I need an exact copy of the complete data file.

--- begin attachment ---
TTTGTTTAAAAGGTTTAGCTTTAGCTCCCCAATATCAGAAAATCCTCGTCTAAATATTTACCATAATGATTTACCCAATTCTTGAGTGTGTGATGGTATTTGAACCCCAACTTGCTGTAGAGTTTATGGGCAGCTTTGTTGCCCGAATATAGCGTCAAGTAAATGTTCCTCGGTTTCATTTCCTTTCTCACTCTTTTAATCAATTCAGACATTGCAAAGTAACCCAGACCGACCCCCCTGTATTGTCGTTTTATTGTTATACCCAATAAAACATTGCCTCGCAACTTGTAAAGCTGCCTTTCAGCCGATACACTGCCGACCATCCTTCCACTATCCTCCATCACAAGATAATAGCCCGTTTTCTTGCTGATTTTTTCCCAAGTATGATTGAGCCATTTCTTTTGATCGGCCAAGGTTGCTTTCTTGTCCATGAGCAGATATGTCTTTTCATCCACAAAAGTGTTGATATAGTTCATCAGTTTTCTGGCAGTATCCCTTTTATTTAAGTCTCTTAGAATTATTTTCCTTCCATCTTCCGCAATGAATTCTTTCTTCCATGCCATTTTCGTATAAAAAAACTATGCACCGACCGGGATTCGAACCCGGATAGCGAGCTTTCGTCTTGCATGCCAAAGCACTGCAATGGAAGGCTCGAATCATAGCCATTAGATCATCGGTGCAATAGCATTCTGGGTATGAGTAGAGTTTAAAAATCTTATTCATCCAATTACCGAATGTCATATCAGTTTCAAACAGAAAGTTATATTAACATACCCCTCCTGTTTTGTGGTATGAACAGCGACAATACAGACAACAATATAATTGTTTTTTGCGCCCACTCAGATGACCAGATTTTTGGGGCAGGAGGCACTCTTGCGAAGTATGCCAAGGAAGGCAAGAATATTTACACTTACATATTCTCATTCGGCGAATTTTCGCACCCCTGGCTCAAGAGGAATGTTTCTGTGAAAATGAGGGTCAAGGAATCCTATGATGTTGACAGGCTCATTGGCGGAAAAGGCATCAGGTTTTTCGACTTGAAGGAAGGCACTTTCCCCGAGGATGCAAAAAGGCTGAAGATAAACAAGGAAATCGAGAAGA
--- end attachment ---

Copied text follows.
TTTGTTTAAAAGGTTTAGCTTTAGCTCCCCAATATCAGAAAATCCTCGTCTAAATATTTACCATAATGATTTACCCAATTCTTGAGTGTGTGATGGTATTTGAACCCCAACTTGCTGTAGAGTTTATGGGCAGCTTTGTTGCCCGAATATAGCGTCAAGTAAATGTTCCTCGGTTTCATTTCCTTTCTCACTCTTTTAATCAATTCAGACATTGCAAAGTAACCCAGACCGACCCCCCTGTATTGTCGTTTTATTGTTATACCCAATAAAACATTGCCTCGCAACTTGTAAAGCTGCCTTTCAGCCGATACACTGCCGACCATCCTTCCACTATCCTCCATCACAAGATAATAGCCCGTTTTCTTGCTGATTTTTTCCCAAGTATGATTGAGCCATTTCTTTTGATCGGCCAAGGTTGCTTTCTTGTCCATGAGCAGATATGTCTTTTCATCCACAAAAGTGTTGATATAGTTCATCAGTTTTCTGGCAGTATCCCTTTTATTTAAGTCTCTTAGAATTATTTTCCTTCCATCTTCCGCAATGAATTCTTTCTTCCATGCCATTTTCGTATAAAAAAACTATGCACCGACCGGGATTCGAACCCGGATAGCGAGCTTTCGTCTTGCATGCCAAAGCACTGCAATGGAAGGCTCGAATCATAGCCATTAGATCATCGGTGCAATAGCATTCTGGGTATGAGTAGAGTTTAAAAATCTTATTCATCCAATTACCGAATGTCATATCAGTTTCAAACAGAAAGTTATATTAACATACCCCTCCTGTTTTGTGGTATGAACAGCGACAATACAGACAACAATATAATTGTTTTTTGCGCCCACTCAGATGACCAGATTTTTGGGGCAGGAGGCACTCTTGCGAAGTATGCCAAGGAAGGCAAGAATATTTACACTTACATATTCTCATTCGGCGAATTTTCGCACCCCTGGCTCAAGAGGAATGTTTCTGTGAAAATGAGGGTCAAGGAATCCTATGATGTTGACAGGCTCATTGGCGGAAAAGGCATCAGGTTTTTCGACTTGAAGGAAGGCACTTTCCCCGAGGATGCAAAAAGGCTGAAGATAAACAAGGAAATCGAGAAGA